The federal Minister of Health, Dr Osagie Ehanire, at a recent press briefing of the Presidential Task Force on COVID-19, announced the provision of 1000 bed-space treatment and isolation centres for COVID-19 patients in the FCT with the capacity for expansion. Of course, federal government has the funds; when N10 billion was given to Lagos State, the Nigeria Centre for Disease Control (NCDC) received N5 billion.

As part of steps in the first line of action to curb the spread of COVID-19, it would have been reasonably logical for the federal government to extend early assistance to all affected states, particularly the worst hit, at the same time.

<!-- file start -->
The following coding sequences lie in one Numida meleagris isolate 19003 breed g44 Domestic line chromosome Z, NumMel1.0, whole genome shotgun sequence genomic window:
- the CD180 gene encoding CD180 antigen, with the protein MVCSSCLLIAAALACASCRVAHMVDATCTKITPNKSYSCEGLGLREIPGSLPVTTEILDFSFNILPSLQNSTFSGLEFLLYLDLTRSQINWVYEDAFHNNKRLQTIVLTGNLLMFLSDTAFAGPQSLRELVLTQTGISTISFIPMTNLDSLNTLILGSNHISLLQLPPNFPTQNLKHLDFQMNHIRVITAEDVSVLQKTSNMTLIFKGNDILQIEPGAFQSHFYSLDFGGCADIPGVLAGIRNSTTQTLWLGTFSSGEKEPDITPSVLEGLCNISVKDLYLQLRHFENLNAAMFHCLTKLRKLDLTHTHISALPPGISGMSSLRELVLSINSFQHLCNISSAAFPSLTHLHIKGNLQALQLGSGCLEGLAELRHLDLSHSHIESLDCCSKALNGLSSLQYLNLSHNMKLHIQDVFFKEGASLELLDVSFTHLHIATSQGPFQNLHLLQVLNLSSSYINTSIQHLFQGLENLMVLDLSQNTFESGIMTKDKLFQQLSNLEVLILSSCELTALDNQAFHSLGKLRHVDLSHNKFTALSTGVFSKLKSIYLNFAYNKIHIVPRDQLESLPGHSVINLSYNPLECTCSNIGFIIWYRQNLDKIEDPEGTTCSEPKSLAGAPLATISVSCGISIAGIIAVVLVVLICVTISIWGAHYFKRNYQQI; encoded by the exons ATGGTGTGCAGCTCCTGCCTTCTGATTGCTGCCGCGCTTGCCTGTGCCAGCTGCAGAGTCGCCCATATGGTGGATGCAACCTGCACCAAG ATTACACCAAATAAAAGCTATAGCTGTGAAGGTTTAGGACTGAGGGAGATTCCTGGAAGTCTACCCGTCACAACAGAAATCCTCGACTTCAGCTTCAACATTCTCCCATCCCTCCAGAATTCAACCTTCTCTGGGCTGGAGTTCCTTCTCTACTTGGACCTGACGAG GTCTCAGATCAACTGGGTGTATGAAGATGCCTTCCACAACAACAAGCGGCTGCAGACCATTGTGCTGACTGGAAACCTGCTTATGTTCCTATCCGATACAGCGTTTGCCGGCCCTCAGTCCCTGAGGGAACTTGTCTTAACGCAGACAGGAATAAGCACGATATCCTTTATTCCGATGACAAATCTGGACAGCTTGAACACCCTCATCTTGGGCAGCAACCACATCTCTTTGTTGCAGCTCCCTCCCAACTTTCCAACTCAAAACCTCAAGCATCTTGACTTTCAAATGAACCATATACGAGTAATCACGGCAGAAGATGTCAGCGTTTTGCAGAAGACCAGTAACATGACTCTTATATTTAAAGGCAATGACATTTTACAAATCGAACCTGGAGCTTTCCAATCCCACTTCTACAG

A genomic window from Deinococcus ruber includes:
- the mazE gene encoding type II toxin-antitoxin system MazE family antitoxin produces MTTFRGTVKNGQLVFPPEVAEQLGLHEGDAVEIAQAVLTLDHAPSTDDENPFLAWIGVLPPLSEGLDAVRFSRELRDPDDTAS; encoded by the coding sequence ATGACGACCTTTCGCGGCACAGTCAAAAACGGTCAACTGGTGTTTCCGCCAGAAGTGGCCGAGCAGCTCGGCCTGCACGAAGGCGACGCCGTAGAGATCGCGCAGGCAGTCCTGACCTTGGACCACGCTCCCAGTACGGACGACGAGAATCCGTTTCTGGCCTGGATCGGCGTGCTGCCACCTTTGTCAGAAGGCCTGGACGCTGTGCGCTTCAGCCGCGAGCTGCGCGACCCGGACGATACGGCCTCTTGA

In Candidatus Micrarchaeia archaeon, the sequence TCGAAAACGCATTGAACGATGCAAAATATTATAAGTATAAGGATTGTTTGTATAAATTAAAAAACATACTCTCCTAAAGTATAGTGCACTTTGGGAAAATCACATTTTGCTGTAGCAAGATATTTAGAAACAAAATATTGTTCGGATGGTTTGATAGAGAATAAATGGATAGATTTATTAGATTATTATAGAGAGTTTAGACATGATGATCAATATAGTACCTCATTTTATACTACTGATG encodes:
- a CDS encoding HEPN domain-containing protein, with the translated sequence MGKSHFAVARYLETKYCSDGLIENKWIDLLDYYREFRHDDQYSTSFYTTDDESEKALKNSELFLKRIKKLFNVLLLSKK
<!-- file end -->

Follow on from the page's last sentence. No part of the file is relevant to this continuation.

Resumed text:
If Lagos, despite its high income viability, requires huge assistance to effectively combat COVID-19, Oyo State definitely requires overwhelming support of the federal government and other prospective donors.
The frank truth and the reality of the present situation is that Oyo State, like some other affected states, lacks the enormous financial resources required to effectively tackle COVID-19.

The CBN Governor, Godwin Emefiele has been variously quoted on the colossal amount of money that Nigeria would need to combat the dreaded virus. Emefiele said, “Information gathered so far has revealed that to procure all needed equipment, material and infrastructure needed to fight the corona pandemic, over N120bn must to be raised”.

Surprisingly, and perhaps unexpectedly, President Mohammadu Buhari, in a national broadcast on Sunday, 29th March, 2020, ordered a total lockdown of Lagos, Ogun, and the FCT (excluding Oyo State) as part of measures to curb the spread of the novel virus.